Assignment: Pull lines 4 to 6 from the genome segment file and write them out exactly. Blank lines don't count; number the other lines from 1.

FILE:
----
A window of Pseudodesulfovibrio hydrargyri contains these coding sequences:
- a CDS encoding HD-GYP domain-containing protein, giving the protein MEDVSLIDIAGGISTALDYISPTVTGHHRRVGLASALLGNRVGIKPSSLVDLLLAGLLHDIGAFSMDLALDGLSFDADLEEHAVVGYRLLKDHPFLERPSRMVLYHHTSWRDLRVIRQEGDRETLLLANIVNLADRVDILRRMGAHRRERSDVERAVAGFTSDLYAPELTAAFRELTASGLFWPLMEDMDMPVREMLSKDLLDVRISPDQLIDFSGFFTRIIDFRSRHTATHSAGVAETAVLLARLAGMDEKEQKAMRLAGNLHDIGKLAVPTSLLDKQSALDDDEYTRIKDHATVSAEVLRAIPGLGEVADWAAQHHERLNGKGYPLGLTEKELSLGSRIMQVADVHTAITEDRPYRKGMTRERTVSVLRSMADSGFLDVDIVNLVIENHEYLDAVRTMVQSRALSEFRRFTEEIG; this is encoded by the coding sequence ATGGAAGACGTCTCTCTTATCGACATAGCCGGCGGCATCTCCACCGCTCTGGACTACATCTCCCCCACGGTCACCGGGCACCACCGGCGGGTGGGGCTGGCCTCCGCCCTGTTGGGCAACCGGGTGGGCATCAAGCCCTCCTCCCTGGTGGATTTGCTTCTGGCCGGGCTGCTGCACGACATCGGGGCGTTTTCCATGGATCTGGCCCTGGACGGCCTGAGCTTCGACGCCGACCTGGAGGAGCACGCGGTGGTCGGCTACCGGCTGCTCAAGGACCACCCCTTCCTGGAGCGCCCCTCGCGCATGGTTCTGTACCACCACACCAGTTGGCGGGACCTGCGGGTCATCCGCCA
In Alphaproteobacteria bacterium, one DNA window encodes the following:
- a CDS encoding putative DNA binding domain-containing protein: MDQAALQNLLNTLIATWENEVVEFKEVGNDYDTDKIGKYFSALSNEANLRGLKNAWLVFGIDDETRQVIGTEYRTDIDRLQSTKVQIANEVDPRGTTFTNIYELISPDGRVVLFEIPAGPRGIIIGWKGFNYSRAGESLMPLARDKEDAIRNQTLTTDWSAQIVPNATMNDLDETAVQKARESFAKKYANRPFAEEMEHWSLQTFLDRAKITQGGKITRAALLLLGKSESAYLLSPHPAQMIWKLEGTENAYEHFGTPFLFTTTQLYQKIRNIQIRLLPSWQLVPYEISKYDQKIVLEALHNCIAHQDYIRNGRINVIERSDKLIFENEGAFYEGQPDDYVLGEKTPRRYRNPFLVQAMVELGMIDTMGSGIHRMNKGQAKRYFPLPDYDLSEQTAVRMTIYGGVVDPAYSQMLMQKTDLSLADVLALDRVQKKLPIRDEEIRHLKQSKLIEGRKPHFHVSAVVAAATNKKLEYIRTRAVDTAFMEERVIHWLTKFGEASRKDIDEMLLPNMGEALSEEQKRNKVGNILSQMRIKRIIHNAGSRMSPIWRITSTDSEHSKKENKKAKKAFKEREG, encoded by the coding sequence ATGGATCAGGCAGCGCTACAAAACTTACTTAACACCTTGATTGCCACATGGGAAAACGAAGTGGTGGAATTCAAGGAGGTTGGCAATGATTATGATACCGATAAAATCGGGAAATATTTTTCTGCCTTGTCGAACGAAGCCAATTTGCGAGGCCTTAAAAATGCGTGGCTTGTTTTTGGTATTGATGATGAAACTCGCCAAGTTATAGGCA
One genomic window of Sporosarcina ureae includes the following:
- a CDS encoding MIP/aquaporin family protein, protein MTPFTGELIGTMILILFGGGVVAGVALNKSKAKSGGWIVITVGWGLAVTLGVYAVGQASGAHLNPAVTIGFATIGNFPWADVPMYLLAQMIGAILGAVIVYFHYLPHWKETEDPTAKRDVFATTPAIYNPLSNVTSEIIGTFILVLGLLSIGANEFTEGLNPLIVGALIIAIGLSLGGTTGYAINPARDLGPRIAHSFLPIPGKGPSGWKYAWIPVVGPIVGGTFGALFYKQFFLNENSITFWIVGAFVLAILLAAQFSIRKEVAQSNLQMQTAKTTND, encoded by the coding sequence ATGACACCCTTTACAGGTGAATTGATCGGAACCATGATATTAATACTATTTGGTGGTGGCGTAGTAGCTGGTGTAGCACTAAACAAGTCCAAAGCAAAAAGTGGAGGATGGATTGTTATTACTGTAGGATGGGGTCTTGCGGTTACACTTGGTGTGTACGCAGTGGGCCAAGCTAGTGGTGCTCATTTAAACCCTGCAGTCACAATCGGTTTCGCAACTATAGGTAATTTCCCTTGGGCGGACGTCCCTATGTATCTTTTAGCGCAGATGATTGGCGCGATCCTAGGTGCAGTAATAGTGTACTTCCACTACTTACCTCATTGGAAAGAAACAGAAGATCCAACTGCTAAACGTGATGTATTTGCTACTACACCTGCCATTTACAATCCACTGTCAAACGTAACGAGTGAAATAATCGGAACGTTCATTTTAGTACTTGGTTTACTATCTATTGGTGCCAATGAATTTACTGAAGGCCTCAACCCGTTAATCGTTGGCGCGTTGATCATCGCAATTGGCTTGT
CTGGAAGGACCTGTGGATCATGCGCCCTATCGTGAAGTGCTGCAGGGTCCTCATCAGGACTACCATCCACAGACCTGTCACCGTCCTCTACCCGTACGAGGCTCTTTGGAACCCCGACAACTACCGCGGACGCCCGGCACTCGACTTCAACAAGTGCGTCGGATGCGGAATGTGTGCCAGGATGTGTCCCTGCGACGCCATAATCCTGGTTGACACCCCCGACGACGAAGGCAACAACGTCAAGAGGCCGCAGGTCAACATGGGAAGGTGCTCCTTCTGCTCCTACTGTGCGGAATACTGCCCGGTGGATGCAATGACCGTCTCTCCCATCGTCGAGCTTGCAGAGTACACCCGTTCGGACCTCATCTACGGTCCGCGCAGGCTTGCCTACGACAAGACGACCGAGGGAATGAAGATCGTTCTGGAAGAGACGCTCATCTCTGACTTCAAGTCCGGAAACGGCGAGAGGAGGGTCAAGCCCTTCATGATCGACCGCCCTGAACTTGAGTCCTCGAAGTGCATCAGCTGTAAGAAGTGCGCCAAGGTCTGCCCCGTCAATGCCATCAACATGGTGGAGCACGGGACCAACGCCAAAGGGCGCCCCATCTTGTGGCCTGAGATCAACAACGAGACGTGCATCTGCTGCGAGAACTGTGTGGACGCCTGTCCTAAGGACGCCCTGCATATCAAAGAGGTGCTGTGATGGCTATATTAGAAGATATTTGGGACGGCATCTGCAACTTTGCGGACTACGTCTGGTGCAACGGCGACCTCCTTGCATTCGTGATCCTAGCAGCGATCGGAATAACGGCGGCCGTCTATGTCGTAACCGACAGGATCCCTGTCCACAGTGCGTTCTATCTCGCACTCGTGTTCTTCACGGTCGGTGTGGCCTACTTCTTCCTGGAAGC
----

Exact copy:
- a CDS encoding putative DNA binding domain-containing protein: MDQAALQNLLNTLIATWENEVVEFKEVGNDYDTDKIGKYFSALSNEANLRGLKNAWLVFGIDDETRQVIGTEYRTDIDRLQSTKVQIANEVDPRGTTFTNIYELISPDGRVVLFEIPAGPRGIIIGWKGFNYSRAGESLMPLARDKEDAIRNQTLTTDWSAQIVPNATMNDLDETAVQKARESFAKKYANRPFAEEMEHWSLQTFLDRAKITQGGKITRAALLLLGKSESAYLLSPHPAQMIWKLEGTENAYEHFGTPFLFTTTQLYQKIRNIQIRLLPSWQLVPYEISKYDQKIVLEALHNCIAHQDYIRNGRINVIERSDKLIFENEGAFYEGQPDDYVLGEKTPRRYRNPFLVQAMVELGMIDTMGSGIHRMNKGQAKRYFPLPDYDLSEQTAVRMTIYGGVVDPAYSQMLMQKTDLSLADVLALDRVQKKLPIRDEEIRHLKQSKLIEGRKPHFHVSAVVAAATNKKLEYIRTRAVDTAFMEERVIHWLTKFGEASRKDIDEMLLPNMGEALSEEQKRNKVGNILSQMRIKRIIHNAGSRMSPIWRITSTDSEHSKKENKKAKKAFKEREG, encoded by the coding sequence ATGGATCAGGCAGCGCTACAAAACTTACTTAACACCTTGATTGCCACATGGGAAAACGAAGTGGTGGAATTCAAGGAGGTTGGCAATGATTATGATACCGATAAAATCGGGAAATATTTTTCTGCCTTGTCGAACGAAGCCAATTTGCGAGGCCTTAAAAATGCGTGGCTTGTTTTTGGTATTGATGATGAAACTCGCCAAGTTATAGGCA
One genomic window of Sporosarcina ureae includes the following:
- a CDS encoding MIP/aquaporin family protein, protein MTPFTGELIGTMILILFGGGVVAGVALNKSKAKSGGWIVITVGWGLAVTLGVYAVGQASGAHLNPAVTIGFATIGNFPWADVPMYLLAQMIGAILGAVIVYFHYLPHWKETEDPTAKRDVFATTPAIYNPLSNVTSEIIGTFILVLGLLSIGANEFTEGLNPLIVGALIIAIGLSLGGTTGYAINPARDLGPRIAHSFLPIPGKGPSGWKYAWIPVVGPIVGGTFGALFYKQFFLNENSITFWIVGAFVLAILLAAQFSIRKEVAQSNLQMQTAKTTND, encoded by the coding sequence ATGACACCCTTTACAGGTGAATTGATCGGAACCATGATATTAATACTATTTGGTGGTGGCGTAGTAGCTGGTGTAGCACTAAACAAGTCCAAAGCAAAAAGTGGAGGATGGATTGTTATTACTGTAGGATGGGGTCTTGCGGTTACACTTGGTGTGTACGCAGTGGGCCAAGCTAGTGGTGCTCATTTAAACCCTGCAGTCACAATCGGTTTCGCAACTATAGGTAATTTCCCTTGGGCGGACGTCCCTATGTATCTTTTAGCGCAGATGATTGGCGCGATCCTAGGTGCAGTAATAGTGTACTTCCACTACTTACCTCATTGGAAAGAAACAGAAGATCCAACTGCTAAACGTGATGTATTTGCTACTACACCTGCCATTTACAATCCACTGTCAAACGTAACGAGTGAAATAATCGGAACGTTCATTTTAGTACTTGGTTTACTATCTATTGGTGCCAATGAATTTACTGAAGGCCTCAACCCGTTAATCGTTGGCGCGTTGATCATCGCAATTGGCTTGT